What if there is a new kind of workload and I want to collect a lot more memory than you can imagine? What if I want one computer to address a petabyte of memory? But today, no one knows how to build such a system except IBM.
In recent years, we have seen an increase in the performance of data storage technologies, which eventually reached the physical limits due to outdated data exchange protocols in data centers. Despite the use of 100GbE and new networking technologies such as InfiniBand, these legacy protocols continue to slow down the performance of flash drives because they are isolated within devices. In this article, we will talk about the non-Volatile Memory Express (NVMe) specification. Next, we'll focus on NVMe over Fabrics (NVMe-oF) and NVMe over RDMA over Converged Ethernet (NVMe over RoCE), new Protocol specifications designed to address problem points in modern storage networks.
Operational technologies, or OT, are a critical segment of the network used by businesses that produce goods or engage in physical processes. Industries such as manufacturing, chemical, oil and gas, mining, transport and logistics use specialized technologies to manage facilities: Assembly and production sites and power systems. The control, monitoring, and management of these systems have been gradually automated over the past few decades, and the specialized systems that perform these tasks are called industrial control systems (ICS), dispatch control, and data acquisition (SCADA), or simply OT.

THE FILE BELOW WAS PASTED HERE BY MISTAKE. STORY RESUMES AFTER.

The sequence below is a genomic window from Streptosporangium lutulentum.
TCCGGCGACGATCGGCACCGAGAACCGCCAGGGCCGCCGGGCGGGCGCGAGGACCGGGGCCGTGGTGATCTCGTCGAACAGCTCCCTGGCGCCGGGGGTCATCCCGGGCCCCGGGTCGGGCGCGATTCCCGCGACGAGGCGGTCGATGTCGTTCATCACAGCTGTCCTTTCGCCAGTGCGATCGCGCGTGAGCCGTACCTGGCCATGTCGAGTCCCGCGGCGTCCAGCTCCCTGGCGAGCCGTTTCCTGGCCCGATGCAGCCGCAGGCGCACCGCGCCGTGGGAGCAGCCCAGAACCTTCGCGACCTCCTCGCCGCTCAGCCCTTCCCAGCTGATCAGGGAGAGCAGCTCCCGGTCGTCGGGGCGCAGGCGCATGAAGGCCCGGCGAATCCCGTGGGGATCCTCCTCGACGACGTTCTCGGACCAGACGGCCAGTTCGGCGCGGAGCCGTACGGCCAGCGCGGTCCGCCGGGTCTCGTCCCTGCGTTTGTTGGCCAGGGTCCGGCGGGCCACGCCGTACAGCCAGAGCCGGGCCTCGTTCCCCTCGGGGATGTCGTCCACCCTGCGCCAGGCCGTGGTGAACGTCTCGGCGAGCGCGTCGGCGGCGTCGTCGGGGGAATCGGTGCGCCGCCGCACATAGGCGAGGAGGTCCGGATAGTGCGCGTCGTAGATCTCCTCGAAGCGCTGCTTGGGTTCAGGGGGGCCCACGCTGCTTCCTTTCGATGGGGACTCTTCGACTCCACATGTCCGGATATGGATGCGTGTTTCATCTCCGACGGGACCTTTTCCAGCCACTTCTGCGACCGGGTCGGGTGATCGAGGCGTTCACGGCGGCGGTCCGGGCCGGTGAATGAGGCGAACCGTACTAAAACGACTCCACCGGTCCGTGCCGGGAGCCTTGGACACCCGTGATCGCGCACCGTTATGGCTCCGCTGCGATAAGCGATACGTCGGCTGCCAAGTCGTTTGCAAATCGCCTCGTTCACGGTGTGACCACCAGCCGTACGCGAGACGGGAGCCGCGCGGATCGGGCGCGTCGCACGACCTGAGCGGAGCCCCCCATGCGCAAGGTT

As the cloud business grows, so does its impact on the environment. Many companies aim for zero net emissions, but Microsoft goes even further: the company doesn't just reduce its emissions to zero, but seeks to remove the carbon it has been emitting into the atmosphere since 1975 in order to truly move to negative carbon emissions.
Why when choosing a processor, do not pay attention to the price per core or the price per Watt, but rather use the cost of a Megahertz with HT disabled and using Turbo Boost?
We take a powerful server and immerse it in a tank of liquid, then apply voltage and hope that no sparks fly. But maybe we should be afraid of something else: continue to build data centers with a service life of more than 10 years, the cooling of which depends solely on air flows? How sustainable is an industry that spends more on providing electricity to rotating fans than it does on powering processors?